Unveiling Arizona H.B. 2312: A Closer Look at Doctor Misconduct

By Kyndal Pirtle Calhoon. 

Imagine that your doctor, unbeknownst to you, had once operated on the wrong limb during a surgery. Or, showed up to the office while intoxicated. Or sexually harassed, fraudulently billed, or violated the privacy of a patient. Would you, as a member of the general Arizona public, deserve ready access to such information? According to one Arizona legislator, perhaps not. In the ever-evolving landscape of healthcare legislation, Arizona has recently made headlines with the introduction—and subsequent stalling—of House Bill 2312 (H.B. 2312). The bill addresses a critical aspect of the medical field: exposing doctor misconduct.

H.B. 2312, introduced by Representative Patty Contreras and co-sponsored by nine other Representatives, aims to enhance transparency and accountability within the medical profession. Specifically, the bill seeks to extend the period during which a physician’s misconduct could be posted to the website of a health profession regulatory board (HPRB). The bill would also require HPRBs to publicly publish the advisory letters it issues to physicians. 

Representative Contreras introduced the bill after the Arizona Republic conducted an investigation that uncovered records of misconduct by different physicians, including: removing a patient’s ovaries without consent, inadequately removing a brain tumor, operating on the wrong knee, showing up to work under the influence of alcohol, soliciting an act of prostitution, and taking inappropriate photographs of a patient on a personal cellphone.

Most of this went undiscovered due to Arizona’s current regulatory regime governing the exposure of doctor misconduct. However, under H.B. 2312, information about doctor misconduct would be more readily available to Arizonans, and Governor Katie Hobbs’s budget plan is prepared to implement these measures by adding two investigators to the Arizona Medical Board’s staff.

Existing Regulatory Framework: A.R.S. § 32-3214

H.B. 2312 was proposed as an amendment to Arizona’s existing statutory framework on board actions and public access to records—A.R.S. § 32-3214.  Section 32-3214, in relevant part, provides that all disciplinary actions and final nondisciplinary orders or actions issued by an HPRB upon a doctor shall be accessible on the HPRB’s website for no more than five years.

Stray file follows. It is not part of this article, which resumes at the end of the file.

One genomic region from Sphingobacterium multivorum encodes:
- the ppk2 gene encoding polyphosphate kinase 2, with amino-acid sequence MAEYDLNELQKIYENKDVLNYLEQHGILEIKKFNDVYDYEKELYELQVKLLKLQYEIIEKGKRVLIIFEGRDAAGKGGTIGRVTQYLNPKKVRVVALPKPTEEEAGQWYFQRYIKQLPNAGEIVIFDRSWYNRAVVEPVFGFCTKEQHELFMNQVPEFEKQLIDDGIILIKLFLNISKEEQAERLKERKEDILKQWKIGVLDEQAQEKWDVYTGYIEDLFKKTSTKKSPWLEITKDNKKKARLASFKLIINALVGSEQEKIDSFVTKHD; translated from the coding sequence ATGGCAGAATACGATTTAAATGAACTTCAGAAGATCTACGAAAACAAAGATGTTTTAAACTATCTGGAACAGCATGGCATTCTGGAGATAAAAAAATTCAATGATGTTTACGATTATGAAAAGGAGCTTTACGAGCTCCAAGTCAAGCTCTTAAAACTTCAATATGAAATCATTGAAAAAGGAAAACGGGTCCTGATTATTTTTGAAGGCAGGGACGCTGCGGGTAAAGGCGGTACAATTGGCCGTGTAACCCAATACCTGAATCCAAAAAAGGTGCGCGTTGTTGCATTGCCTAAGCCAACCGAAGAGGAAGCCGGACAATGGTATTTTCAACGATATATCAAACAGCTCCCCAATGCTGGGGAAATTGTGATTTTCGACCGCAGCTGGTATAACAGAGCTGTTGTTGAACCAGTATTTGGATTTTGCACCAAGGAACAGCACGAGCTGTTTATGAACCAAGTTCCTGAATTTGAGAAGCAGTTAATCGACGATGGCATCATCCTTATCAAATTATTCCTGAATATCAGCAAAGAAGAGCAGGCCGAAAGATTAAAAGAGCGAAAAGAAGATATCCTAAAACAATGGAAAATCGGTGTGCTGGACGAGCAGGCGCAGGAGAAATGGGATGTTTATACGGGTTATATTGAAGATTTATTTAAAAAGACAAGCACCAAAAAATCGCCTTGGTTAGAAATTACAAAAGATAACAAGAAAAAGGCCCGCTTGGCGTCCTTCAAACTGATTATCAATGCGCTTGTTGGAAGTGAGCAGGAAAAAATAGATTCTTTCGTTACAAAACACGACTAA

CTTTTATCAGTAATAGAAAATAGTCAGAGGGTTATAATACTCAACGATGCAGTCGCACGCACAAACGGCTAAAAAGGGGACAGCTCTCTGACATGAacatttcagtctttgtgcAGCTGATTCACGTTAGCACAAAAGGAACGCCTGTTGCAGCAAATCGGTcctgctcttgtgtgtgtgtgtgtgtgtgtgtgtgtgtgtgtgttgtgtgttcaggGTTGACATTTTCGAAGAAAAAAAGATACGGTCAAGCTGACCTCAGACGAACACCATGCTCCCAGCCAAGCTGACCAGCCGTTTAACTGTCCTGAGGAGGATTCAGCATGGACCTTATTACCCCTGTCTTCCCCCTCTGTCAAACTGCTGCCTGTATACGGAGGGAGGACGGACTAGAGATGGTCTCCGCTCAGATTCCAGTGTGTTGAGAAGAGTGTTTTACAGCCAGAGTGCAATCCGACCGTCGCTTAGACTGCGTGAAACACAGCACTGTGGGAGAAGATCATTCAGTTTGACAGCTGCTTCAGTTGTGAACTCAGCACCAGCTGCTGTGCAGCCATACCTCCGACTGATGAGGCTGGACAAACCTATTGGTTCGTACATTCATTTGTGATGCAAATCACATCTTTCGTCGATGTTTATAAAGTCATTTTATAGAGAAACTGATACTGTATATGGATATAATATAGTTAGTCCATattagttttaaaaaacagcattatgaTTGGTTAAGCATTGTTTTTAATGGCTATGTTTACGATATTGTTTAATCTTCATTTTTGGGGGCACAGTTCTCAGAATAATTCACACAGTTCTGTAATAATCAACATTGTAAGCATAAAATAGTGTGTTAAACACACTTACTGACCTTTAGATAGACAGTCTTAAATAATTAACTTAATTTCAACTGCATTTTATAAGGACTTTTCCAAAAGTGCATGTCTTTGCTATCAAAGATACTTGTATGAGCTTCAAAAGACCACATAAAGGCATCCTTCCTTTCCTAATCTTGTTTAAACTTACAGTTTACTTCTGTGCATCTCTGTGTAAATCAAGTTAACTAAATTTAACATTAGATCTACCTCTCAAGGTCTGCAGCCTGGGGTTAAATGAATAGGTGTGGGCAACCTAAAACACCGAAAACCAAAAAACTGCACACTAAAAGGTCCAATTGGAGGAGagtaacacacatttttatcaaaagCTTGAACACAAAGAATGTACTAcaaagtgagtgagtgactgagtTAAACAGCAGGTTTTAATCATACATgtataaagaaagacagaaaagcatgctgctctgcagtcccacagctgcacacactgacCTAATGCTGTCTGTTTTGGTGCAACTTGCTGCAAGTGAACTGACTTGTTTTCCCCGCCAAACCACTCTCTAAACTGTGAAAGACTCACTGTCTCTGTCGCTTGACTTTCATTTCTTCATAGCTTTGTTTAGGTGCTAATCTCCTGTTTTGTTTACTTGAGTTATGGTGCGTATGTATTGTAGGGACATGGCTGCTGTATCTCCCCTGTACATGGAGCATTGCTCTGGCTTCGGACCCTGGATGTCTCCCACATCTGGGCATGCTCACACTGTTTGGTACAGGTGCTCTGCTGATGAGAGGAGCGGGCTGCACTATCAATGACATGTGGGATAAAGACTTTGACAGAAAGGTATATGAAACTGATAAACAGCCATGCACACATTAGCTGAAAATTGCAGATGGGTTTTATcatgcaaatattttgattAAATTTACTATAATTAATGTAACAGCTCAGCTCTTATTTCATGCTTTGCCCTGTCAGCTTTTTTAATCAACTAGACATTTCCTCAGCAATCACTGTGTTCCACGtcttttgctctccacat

Both advisory letters and letters of concern are non-disciplinary actions issued by the Arizona Medical Board. An advisory letter notifies a licensee that they have “committed either a minor technical violation or that there is not enough evidence to take a disciplinary action or that, while the licensee has made substantial efforts for remediation or rehabilitation, repetition of the activities that led to the investigation may result in further Board action.” Similarly, a letter of concern notifies the licensee that “while there is insufficient evidence to support disciplinary action,” the board believes the licensee “should modify or eliminate certain practices and that continuation of the activities that led to the information being submitted to the board may result in action against the person’s license, certificate or registration.” 

Under § 32-3214, HPRBs are expressly prohibited from posting advisory letters and letters of concern on their websites, “but a copy of such letters [is] available to the public pursuant to section 39-121 and shall be provided to any person on request.” Further, if an HPRB does have a website, “it must display on its website a statement that a person may obtain additional public records related to any licensee or certificate holder, including dismissed complaints and nondisciplinary actions and orders, by contacting the board directly.”

Advisory letters and other instances of misconduct, although technically matters of “public record” under the statute, proved difficult to find for individuals seeking such details. As currently codified, § 32-3214 constrains the visibility of disciplinary actions to a mere five years on an HPRB’s website. This restricted timeframe may not adequately reflect a healthcare professional’s track record, potentially leaving gaps in the public’s awareness of their conduct. The exclusion of advisory letters and letters of concern from online accessibility further compounds this issue, making it burdensome for concerned individuals to acquire a comprehensive overview of a healthcare professional’s history. 

H.B. 2312: Health Professionals, Websites, and Time Limitations